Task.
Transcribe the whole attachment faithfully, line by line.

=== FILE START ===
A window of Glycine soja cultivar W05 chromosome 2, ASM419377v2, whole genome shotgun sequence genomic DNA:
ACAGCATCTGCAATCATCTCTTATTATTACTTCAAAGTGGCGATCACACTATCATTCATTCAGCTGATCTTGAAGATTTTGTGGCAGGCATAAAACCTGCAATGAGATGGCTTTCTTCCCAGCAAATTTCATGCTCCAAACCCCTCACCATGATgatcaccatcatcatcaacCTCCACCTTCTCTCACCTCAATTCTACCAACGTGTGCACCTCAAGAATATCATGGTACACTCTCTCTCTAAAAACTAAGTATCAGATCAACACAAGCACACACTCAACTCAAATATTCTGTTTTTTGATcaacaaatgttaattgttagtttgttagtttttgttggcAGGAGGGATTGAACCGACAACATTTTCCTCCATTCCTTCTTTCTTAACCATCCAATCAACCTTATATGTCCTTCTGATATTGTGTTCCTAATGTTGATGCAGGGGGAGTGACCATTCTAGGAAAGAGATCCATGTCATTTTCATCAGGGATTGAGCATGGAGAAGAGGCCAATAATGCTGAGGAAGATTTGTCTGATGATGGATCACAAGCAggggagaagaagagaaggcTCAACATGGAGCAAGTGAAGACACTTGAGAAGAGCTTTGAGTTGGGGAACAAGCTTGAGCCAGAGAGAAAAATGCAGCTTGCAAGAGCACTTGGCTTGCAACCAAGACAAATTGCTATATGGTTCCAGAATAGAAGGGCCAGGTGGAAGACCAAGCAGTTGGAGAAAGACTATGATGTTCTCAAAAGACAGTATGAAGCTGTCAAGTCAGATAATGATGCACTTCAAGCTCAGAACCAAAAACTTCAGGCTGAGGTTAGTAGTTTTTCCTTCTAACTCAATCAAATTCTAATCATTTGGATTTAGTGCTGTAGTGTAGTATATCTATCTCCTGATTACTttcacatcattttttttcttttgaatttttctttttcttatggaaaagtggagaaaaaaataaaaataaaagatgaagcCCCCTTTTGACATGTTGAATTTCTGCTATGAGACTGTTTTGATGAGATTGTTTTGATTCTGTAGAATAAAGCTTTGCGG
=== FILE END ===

A window of Glycine soja cultivar W05 chromosome 2, ASM419377v2, whole genome shotgun sequence genomic DNA:
ACAGCATCTGCAATCATCTCTTATTATTACTTCAAAGTGGCGATCACACTATCATTCATTCAGCTGATCTTGAAGATTTTGTGGCAGGCATAAAACCTGCAATGAGATGGCTTTCTTCCCAGCAAATTTCATGCTCCAAACCCCTCACCATGATgatcaccatcatcatcaacCTCCACCTTCTCTCACCTCAATTCTACCAACGTGTGCACCTCAAGAATATCATGGTACACTCTCTCTCTAAAAACTAAGTATCAGATCAACACAAGCACACACTCAACTCAAATATTCTGTTTTTTGATcaacaaatgttaattgttagtttgttagtttttgttggcAGGAGGGATTGAACCGACAACATTTTCCTCCATTCCTTCTTTCTTAACCATCCAATCAACCTTATATGTCCTTCTGATATTGTGTTCCTAATGTTGATGCAGGGGGAGTGACCATTCTAGGAAAGAGATCCATGTCATTTTCATCAGGGATTGAGCATGGAGAAGAGGCCAATAATGCTGAGGAAGATTTGTCTGATGATGGATCACAAGCAggggagaagaagagaaggcTCAACATGGAGCAAGTGAAGACACTTGAGAAGAGCTTTGAGTTGGGGAACAAGCTTGAGCCAGAGAGAAAAATGCAGCTTGCAAGAGCACTTGGCTTGCAACCAAGACAAATTGCTATATGGTTCCAGAATAGAAGGGCCAGGTGGAAGACCAAGCAGTTGGAGAAAGACTATGATGTTCTCAAAAGACAGTATGAAGCTGTCAAGTCAGATAATGATGCACTTCAAGCTCAGAACCAAAAACTTCAGGCTGAGGTTAGTAGTTTTTCCTTCTAACTCAATCAAATTCTAATCATTTGGATTTAGTGCTGTAGTGTAGTATATCTATCTCCTGATTACTttcacatcattttttttcttttgaatttttctttttcttatggaaaagtggagaaaaaaataaaaataaaagatgaagcCCCCTTTTGACATGTTGAATTTCTGCTATGAGACTGTTTTGATGAGATTGTTTTGATTCTGTAGAATAAAGCTTTGCGG